We used to think that menopause should be treated as a problem and not a natural transition of life. During menopause/perimenopause, the ovaries slowly quit producing estrogen, progesterone, testosterone and other hormones. We had hoped that hormone therapy would keep women healthy without a lot medical problems, but there were risks found to be associated with hormones. Today hormone therapy is viewed as an option to help with menopause symptoms, but we cannot look for hormones to prevent heart disease and stroke; in fact, there may be some increased risks associated with them.
Hormones, which are given as pills, topical patches, and gels, can help hot flashes, sleep disturbances, night sweats and mood swings. In general, it is best to take as little as possible to help your symptoms. There is a wealth of information available at www.menopause.org. Be sure to discuss risks and benefits with your health care provider.
Patients often times ask about bioidentical hormones that they have heard discussed in the media. Bioidentical simply means that the hormones are produced from a plant source, not synthesized. Produced at compounding pharmacies, bioidentical hormones are not endorsed by the American College of Obstetricians and Gynecologists. We counsel our patients that they can be used, however, all hormones have risks. They are probably safe because they are very low dose, but no large trials have taken place to demonstrate how well they work or provide significant safety information. Also, different pharmacies make different products, and this process is not regulated. For more information, you can go to the following website, www.acog.org and search for “bioidentical hormones.”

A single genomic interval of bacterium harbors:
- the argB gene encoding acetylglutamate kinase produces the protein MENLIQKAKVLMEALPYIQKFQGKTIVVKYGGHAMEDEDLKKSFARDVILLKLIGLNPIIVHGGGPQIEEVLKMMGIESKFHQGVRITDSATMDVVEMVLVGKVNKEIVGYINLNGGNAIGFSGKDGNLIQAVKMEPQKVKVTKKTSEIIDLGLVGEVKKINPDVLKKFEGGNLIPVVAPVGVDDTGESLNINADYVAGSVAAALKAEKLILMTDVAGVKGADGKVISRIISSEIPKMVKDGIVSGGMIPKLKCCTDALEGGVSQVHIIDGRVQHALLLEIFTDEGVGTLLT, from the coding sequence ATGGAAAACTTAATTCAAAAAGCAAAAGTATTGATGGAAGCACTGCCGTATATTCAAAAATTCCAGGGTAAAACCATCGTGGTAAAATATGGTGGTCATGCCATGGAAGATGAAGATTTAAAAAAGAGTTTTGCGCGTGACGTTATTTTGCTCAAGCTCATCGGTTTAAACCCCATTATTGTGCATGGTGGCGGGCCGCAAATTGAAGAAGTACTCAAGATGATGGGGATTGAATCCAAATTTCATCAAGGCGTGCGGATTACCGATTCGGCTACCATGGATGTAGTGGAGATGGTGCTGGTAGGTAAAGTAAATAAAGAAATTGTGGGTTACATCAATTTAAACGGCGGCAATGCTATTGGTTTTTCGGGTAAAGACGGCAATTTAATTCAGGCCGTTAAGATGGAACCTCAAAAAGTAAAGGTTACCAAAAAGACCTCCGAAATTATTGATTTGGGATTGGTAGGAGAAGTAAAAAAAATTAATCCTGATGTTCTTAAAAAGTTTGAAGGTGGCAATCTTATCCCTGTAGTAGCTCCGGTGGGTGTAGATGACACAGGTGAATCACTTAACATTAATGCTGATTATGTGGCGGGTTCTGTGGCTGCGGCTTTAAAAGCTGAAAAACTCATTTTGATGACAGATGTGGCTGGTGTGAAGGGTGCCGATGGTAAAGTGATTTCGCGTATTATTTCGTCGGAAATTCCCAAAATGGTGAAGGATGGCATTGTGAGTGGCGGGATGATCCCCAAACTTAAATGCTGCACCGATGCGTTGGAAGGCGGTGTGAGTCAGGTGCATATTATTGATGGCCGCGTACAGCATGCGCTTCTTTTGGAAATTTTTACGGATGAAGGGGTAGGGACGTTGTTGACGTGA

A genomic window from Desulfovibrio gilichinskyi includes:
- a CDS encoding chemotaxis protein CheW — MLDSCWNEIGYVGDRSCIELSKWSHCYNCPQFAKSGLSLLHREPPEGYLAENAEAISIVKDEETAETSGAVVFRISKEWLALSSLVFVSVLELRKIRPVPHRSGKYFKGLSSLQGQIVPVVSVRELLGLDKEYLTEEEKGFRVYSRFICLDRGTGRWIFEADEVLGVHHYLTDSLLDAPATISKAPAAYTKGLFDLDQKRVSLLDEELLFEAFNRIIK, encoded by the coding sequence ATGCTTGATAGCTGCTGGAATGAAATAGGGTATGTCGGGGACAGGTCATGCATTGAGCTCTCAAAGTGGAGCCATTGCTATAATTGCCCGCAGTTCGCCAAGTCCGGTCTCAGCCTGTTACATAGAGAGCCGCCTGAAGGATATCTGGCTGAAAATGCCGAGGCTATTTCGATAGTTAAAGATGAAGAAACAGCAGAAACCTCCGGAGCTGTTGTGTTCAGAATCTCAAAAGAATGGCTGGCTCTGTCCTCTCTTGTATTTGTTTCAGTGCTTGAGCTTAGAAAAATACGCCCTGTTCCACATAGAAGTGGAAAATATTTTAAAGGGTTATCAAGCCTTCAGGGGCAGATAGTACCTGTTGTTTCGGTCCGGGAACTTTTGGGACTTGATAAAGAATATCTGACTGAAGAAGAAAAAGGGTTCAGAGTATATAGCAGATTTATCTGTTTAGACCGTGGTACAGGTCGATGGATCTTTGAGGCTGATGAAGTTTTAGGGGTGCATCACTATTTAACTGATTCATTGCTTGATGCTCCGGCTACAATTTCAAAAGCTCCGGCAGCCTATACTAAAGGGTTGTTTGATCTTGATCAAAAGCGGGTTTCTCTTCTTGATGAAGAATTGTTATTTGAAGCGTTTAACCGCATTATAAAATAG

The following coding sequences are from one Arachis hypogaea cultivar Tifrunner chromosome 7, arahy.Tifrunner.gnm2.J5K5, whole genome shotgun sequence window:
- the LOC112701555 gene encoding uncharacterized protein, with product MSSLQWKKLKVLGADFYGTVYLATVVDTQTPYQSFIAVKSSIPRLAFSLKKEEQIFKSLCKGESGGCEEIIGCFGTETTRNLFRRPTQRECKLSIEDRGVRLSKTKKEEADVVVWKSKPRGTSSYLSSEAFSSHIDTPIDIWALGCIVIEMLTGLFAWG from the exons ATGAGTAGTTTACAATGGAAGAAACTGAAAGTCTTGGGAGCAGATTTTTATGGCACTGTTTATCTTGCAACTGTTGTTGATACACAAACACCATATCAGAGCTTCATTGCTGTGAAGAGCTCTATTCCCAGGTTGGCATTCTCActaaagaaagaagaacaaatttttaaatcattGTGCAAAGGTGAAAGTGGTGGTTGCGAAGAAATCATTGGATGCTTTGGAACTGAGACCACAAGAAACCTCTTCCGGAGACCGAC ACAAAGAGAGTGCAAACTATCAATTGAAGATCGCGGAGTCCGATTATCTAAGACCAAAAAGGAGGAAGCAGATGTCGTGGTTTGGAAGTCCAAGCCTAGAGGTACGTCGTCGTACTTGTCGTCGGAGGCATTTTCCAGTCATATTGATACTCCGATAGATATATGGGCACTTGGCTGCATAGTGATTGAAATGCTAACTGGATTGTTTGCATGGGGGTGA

Alternative treatments for menopause symptoms
Women who are of normal weight and regularly exercise typically have fewer menopause symptoms. Therefore, consider this your “call” to start eating whole foods and getting daily exercise. However, if you are looking for treatment alternatives, some prescription antidepressants can help. Also, sometimes a sleep aid can be prescribed. Often times a better night’s sleep will improve mood swings and irritability. No herbal product has proven to be effective. Some new studies have suggested that shatavari, or asparagus root, is helpful with menopause symptoms. The website www.menopause.org stays current with many new herbal products.